Since Matt Calvert was drafted by the Blue Jackets in the fifth round (No. 127 overall) in the 2008 NHL Draft, he has experienced a ride that he wasn’t sure he ever would.
Calvert definitely didn't take the conventional path to the NHL; he was an 18-year-old rookie with his hometown Brandon Wheat Kings (WHL), starting his junior career at least two years after other draft hopefuls did. Considered too small by some and too unknown by others, Calvert did his best to block out the noise and keep chasing his dream.
He spoke with just one scout prior to the draft and only met with only seven teams (most prospects meet with about 15-20), so if it wasn't going to be his year, it wouldn't have been much of a surprise.
After the NHL Combine, Calvert found his name ranked among other draft prospects and his perspective changed. Maybe the dream wasn't that far off, he thought, and his gut feeling turned out to be right.
“I didn’t really expect to be drafted," Calvert told BlueJackets.com. "It was my first year in junior hockey, and it was kind of a whirlwind of a year. But when you start getting ranked on the draft prospects lists, you start getting excited about it. You go to the Combine with a few teams interested in you, and I thought Columbus was the one I thought I was going to.”
Columbus wasn’t just the team that he thought he would end up being selected by, but it was a team that he wanted to be a part of and was excited about because of their interest in him.
The match between he and the Blue Jackets just felt right from the start, Calvert said.
“I was off the radar because I was an 18-year-old rookie in the (WHL),” he said. “I knew Columbus was a good interview and it went well for me, so I was kind of hoping I would go there. There were a few other teams on the radar, but it was definitely an exciting day to be drafted (by the Blue Jackets).”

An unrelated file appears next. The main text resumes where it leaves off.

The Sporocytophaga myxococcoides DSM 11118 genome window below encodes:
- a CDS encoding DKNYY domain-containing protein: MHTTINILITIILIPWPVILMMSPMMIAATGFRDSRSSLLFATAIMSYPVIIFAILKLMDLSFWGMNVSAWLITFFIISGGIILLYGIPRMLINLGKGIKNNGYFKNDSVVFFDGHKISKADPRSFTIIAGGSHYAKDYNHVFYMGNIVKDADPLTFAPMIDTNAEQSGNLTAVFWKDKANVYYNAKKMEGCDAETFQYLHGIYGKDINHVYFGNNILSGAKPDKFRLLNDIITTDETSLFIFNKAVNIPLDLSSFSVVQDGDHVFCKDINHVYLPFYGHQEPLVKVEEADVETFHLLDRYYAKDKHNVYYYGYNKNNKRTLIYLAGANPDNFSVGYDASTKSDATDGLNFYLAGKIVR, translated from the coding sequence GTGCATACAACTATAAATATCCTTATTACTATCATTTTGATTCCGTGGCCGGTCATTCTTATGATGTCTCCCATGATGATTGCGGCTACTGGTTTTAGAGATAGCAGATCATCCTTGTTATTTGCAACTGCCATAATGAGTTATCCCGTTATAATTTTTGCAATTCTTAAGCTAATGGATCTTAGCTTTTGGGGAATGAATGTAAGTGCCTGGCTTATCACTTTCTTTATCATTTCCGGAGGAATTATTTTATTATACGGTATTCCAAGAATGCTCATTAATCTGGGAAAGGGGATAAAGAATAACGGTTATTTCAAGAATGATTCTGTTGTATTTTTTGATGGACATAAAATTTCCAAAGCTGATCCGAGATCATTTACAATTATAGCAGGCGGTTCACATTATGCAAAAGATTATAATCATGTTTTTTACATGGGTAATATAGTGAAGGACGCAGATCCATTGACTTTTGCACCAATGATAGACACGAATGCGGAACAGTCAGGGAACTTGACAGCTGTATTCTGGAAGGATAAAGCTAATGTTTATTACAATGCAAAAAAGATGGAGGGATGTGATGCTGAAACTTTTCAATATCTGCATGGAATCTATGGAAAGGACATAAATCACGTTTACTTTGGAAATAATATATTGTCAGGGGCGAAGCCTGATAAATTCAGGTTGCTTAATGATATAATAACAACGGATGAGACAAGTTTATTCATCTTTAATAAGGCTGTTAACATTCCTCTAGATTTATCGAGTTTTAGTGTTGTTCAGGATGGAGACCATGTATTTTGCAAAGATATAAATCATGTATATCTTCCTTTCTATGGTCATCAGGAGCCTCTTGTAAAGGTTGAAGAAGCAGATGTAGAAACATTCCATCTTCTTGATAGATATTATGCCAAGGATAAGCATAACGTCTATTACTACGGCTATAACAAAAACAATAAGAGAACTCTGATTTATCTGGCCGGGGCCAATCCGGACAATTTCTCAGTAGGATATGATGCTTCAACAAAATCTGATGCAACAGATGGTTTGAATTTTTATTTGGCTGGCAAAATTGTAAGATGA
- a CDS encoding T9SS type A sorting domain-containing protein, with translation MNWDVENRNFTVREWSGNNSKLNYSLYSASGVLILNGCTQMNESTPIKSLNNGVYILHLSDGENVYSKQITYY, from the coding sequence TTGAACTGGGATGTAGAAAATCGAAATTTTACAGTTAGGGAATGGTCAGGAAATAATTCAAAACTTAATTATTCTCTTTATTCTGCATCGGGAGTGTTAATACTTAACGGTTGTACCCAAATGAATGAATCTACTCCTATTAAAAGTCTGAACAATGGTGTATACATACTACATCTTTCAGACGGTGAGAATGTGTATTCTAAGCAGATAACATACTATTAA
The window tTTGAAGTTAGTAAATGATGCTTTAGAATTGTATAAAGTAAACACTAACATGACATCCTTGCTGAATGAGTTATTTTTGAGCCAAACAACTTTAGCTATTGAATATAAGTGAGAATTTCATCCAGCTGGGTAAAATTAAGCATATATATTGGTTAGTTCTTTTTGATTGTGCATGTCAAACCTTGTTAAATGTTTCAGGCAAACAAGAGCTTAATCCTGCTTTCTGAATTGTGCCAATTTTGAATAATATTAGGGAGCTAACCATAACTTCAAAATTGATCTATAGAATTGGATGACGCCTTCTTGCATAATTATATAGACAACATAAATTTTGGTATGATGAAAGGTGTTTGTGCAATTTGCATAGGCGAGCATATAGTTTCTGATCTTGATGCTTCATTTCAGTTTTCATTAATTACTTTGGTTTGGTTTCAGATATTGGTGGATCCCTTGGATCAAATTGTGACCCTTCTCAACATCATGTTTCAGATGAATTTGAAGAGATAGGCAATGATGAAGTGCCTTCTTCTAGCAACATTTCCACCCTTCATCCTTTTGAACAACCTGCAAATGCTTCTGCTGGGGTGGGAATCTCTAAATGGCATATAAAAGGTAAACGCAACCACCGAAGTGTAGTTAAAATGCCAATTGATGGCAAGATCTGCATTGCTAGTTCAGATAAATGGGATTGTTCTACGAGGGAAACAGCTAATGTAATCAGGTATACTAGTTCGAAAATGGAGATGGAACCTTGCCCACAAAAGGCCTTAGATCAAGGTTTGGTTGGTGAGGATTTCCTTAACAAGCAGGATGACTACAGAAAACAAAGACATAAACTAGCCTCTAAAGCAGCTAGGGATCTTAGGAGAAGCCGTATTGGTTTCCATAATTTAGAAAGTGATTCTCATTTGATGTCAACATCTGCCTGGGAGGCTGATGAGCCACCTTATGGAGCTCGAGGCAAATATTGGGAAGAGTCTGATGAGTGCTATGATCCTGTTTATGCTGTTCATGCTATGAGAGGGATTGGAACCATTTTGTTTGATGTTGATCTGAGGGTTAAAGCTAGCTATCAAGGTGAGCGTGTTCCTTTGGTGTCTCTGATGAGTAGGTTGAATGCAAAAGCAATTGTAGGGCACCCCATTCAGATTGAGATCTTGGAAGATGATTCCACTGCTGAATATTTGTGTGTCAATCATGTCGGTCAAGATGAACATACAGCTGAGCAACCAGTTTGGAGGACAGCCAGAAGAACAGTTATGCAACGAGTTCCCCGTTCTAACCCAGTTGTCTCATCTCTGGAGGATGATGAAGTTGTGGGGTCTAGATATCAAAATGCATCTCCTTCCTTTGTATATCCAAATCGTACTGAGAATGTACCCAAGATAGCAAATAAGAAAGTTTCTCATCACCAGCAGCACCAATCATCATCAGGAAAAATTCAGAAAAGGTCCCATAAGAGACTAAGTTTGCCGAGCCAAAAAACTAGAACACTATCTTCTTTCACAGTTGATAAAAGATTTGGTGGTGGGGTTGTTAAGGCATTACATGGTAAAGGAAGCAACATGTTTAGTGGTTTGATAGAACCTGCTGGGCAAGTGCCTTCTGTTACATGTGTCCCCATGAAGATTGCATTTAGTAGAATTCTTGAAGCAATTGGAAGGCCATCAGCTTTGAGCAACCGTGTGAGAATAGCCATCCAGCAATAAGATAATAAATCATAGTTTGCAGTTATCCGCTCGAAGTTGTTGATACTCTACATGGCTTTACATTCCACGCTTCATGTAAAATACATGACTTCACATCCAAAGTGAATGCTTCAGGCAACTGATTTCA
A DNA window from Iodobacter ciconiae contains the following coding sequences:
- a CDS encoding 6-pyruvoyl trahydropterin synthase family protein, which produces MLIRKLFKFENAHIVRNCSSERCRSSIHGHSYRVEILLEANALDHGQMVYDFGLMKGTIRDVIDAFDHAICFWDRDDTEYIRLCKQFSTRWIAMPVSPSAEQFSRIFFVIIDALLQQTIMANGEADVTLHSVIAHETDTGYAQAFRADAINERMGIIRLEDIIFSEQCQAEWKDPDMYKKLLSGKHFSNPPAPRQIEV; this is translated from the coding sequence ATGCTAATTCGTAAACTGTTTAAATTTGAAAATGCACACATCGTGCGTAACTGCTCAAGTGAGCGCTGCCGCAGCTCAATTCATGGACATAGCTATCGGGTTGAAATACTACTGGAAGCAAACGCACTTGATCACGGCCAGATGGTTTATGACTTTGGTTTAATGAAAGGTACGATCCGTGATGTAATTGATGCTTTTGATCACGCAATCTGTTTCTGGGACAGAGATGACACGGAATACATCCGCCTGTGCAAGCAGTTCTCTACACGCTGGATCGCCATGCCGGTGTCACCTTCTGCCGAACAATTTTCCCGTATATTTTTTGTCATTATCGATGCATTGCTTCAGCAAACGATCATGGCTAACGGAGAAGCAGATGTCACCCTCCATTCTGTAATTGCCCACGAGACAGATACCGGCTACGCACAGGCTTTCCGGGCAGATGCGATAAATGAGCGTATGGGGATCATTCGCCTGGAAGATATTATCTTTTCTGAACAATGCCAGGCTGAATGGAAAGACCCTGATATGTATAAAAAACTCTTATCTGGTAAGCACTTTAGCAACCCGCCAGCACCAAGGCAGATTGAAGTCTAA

Blue Jackets assistant GM Chris MacFarland laughed when reflecting on a memorable moment during the team’s interview with Calvert at the Combine - and said it's a fitting comparison between the 18-year-old version of Calvert and the one Blue Jackets fans know today.
Calvert had to take time off from his part-time job (that he worked while playing in the WHL) to travel to Toronto for the Combine.
“I remember when we interviewed him at the Combine, he talked about how he worked at a gas station in Brandon, Manitoba,” MacFarland told BlueJackets.com. “That struck a cord with our guys; he was such a down-to-earth kid. He had to get time off from his part-time job to come to the Combine. When you remember that and see where he is now, he’s the same person.”
MacFarland said that Calvert was a player that they had wanted for a while, and when he was still on the board in the fifth round, it was a no-brainer to select him.
“Our western scouts, the guys that saw (him), saw the same thing you see in him now,” MacFarland said. “He’s tenacious, hard-working, he’ll fight, and he’ll score some goals. It’s that compete and that consistent energizer bunny quality - he backs down from no one and plays a fearless game.”
Calvert knew that, if he was selected in the draft, he would be a late-round draft pick, but it still wore on him as each round went by and his name wasn't called. But as soon as he took his mind off the draft and stopped worrying with every passing pick, his life changed forever.
He remembers exactly how it played out when he was selected: he was watching at home in Brandon with friends and family, and the Blue Jackets kept the suspense intact: they didn't notify Calvert ahead of time, so his big moment at No. 127 overall was, for the most part, a total surprise.
“The third (round) comes by, the fourth comes by, and I still wasn’t drafted so I was getting a little antsy,” Calvert said. “I went outside and shot a few hoops, came back in, and all the sudden they’re putting my name on the board before they announced anything. There was celebration, I got a phone call, and right from there it was a great day. It was a pretty exciting day for myself and definitely a memory I’ll have forever.”